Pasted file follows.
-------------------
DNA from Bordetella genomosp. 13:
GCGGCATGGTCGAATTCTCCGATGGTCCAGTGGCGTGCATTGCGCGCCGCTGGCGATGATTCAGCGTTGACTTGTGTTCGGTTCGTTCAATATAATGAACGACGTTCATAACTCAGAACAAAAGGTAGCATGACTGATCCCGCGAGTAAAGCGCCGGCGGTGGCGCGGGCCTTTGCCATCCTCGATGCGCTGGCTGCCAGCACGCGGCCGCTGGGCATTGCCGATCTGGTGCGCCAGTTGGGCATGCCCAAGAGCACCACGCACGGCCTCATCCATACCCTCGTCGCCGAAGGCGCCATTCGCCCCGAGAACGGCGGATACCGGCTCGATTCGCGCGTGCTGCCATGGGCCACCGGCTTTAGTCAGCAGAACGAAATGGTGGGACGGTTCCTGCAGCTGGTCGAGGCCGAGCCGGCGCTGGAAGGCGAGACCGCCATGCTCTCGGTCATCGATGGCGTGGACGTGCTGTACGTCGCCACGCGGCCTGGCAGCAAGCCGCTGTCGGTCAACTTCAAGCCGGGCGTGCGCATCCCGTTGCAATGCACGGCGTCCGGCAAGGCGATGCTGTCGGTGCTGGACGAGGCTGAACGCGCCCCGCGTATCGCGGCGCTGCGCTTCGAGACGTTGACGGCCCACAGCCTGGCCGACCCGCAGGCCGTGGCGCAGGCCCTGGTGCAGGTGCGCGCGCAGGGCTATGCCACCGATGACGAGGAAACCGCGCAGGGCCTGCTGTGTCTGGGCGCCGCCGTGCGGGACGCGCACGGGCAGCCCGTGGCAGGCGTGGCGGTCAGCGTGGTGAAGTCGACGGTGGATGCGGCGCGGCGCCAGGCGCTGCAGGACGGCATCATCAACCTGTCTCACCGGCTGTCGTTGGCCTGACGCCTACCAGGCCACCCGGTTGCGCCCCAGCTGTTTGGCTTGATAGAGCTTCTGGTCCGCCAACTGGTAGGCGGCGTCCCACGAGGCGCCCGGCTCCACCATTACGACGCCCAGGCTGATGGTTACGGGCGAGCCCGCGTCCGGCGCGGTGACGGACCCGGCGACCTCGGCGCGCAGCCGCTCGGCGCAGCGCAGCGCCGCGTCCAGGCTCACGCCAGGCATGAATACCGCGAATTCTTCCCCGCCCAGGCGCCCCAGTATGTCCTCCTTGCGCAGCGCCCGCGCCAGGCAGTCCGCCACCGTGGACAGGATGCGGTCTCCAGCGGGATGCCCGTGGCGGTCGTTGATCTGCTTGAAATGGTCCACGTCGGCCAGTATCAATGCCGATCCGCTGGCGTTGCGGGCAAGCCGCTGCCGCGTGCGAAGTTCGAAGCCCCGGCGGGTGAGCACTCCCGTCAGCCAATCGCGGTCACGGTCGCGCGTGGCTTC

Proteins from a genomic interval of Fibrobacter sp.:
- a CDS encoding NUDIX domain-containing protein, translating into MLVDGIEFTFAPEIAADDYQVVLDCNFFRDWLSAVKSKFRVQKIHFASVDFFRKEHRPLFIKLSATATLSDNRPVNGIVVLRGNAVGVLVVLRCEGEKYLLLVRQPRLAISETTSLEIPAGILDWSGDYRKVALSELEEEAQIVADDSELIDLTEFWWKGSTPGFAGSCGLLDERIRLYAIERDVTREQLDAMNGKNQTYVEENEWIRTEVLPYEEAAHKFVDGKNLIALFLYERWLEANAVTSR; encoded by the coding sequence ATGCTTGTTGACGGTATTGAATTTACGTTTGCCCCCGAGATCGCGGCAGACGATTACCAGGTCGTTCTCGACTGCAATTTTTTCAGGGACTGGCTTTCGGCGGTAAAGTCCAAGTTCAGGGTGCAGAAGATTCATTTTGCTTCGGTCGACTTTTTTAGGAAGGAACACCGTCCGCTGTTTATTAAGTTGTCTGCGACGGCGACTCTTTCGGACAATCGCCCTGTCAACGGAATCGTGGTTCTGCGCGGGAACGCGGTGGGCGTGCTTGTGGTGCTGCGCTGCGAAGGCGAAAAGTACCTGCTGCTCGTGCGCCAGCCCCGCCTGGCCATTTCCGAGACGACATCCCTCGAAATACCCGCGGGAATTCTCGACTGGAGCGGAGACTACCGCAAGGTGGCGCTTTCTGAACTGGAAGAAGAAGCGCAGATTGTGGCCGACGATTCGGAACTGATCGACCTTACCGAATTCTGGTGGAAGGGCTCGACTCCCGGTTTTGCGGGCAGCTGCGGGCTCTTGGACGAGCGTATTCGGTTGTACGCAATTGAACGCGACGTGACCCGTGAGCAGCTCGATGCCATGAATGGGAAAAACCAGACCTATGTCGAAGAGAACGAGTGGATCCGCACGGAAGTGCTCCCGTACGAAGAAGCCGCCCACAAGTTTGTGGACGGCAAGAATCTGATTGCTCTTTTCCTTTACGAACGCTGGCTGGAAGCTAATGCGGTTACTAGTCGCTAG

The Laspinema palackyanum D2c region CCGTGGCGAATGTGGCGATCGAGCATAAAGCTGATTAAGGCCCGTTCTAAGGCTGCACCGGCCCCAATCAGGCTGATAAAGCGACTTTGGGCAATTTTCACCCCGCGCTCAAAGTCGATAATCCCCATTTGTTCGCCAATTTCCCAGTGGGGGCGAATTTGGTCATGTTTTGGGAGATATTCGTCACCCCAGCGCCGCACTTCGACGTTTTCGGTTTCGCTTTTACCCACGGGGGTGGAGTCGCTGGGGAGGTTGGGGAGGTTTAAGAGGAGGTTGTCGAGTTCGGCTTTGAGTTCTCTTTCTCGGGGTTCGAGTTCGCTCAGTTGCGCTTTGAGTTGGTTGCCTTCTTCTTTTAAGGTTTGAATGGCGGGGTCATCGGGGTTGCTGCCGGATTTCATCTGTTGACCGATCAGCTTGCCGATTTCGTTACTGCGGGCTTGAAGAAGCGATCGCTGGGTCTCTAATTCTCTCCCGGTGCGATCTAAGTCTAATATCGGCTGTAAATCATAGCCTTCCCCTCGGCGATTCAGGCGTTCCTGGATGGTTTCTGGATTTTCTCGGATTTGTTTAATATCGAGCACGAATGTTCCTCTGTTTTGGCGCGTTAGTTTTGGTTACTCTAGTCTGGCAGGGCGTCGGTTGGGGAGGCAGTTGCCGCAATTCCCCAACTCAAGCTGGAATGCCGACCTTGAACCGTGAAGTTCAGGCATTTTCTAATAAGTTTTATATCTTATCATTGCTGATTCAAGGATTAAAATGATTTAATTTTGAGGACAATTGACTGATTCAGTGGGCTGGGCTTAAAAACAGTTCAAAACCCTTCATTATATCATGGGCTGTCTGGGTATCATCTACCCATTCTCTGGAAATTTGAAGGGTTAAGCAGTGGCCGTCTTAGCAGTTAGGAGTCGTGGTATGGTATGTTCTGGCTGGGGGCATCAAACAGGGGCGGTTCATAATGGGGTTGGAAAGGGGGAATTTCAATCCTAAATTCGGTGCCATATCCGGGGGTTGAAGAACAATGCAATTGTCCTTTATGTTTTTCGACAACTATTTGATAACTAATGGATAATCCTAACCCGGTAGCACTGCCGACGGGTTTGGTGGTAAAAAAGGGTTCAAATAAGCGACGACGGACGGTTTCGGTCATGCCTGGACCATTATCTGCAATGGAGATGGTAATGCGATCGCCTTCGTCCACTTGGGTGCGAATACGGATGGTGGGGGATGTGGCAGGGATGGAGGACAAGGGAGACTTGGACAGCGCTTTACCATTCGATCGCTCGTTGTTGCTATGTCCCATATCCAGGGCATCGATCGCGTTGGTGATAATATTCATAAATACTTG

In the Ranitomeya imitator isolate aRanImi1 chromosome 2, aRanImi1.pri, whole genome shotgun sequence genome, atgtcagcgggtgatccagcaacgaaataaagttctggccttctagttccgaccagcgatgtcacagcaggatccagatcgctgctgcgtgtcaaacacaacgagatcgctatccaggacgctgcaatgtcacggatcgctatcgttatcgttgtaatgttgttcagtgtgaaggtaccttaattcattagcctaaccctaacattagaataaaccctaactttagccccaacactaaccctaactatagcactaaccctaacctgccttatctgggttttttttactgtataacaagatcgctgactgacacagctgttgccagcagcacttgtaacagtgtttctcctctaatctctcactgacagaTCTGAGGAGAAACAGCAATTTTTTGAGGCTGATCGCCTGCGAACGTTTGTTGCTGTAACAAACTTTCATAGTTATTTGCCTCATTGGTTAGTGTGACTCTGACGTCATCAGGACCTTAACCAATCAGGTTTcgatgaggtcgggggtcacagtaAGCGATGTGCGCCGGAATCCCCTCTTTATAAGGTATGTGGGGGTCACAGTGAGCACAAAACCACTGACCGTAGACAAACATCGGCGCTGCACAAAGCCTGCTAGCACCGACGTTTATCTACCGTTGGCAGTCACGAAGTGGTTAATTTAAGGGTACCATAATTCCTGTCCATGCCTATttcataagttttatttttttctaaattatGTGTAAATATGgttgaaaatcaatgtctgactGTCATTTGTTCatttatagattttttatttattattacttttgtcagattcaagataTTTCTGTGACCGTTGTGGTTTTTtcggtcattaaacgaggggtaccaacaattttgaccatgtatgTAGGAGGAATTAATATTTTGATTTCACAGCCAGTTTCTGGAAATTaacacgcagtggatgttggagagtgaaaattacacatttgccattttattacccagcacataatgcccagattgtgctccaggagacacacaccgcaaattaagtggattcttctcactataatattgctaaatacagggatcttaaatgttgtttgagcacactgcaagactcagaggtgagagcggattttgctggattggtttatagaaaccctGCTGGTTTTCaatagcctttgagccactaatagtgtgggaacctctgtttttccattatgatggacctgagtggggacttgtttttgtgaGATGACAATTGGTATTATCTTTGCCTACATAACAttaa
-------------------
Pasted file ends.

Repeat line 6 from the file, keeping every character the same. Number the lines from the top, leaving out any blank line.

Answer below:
In the Ranitomeya imitator isolate aRanImi1 chromosome 2, aRanImi1.pri, whole genome shotgun sequence genome, atgtcagcgggtgatccagcaacgaaataaagttctggccttctagttccgaccagcgatgtcacagcaggatccagatcgctgctgcgtgtcaaacacaacgagatcgctatccaggacgctgcaatgtcacggatcgctatcgttatcgttgtaatgttgttcagtgtgaaggtaccttaattcattagcctaaccctaacattagaataaaccctaactttagccccaacactaaccctaactatagcactaaccctaacctgccttatctgggttttttttactgtataacaagatcgctgactgacacagctgttgccagcagcacttgtaacagtgtttctcctctaatctctcactgacagaTCTGAGGAGAAACAGCAATTTTTTGAGGCTGATCGCCTGCGAACGTTTGTTGCTGTAACAAACTTTCATAGTTATTTGCCTCATTGGTTAGTGTGACTCTGACGTCATCAGGACCTTAACCAATCAGGTTTcgatgaggtcgggggtcacagtaAGCGATGTGCGCCGGAATCCCCTCTTTATAAGGTATGTGGGGGTCACAGTGAGCACAAAACCACTGACCGTAGACAAACATCGGCGCTGCACAAAGCCTGCTAGCACCGACGTTTATCTACCGTTGGCAGTCACGAAGTGGTTAATTTAAGGGTACCATAATTCCTGTCCATGCCTATttcataagttttatttttttctaaattatGTGTAAATATGgttgaaaatcaatgtctgactGTCATTTGTTCatttatagattttttatttattattacttttgtcagattcaagataTTTCTGTGACCGTTGTGGTTTTTtcggtcattaaacgaggggtaccaacaattttgaccatgtatgTAGGAGGAATTAATATTTTGATTTCACAGCCAGTTTCTGGAAATTaacacgcagtggatgttggagagtgaaaattacacatttgccattttattacccagcacataatgcccagattgtgctccaggagacacacaccgcaaattaagtggattcttctcactataatattgctaaatacagggatcttaaatgttgtttgagcacactgcaagactcagaggtgagagcggattttgctggattggtttatagaaaccctGCTGGTTTTCaatagcctttgagccactaatagtgtgggaacctctgtttttccattatgatggacctgagtggggacttgtttttgtgaGATGACAATTGGTATTATCTTTGCCTACATAACAttaa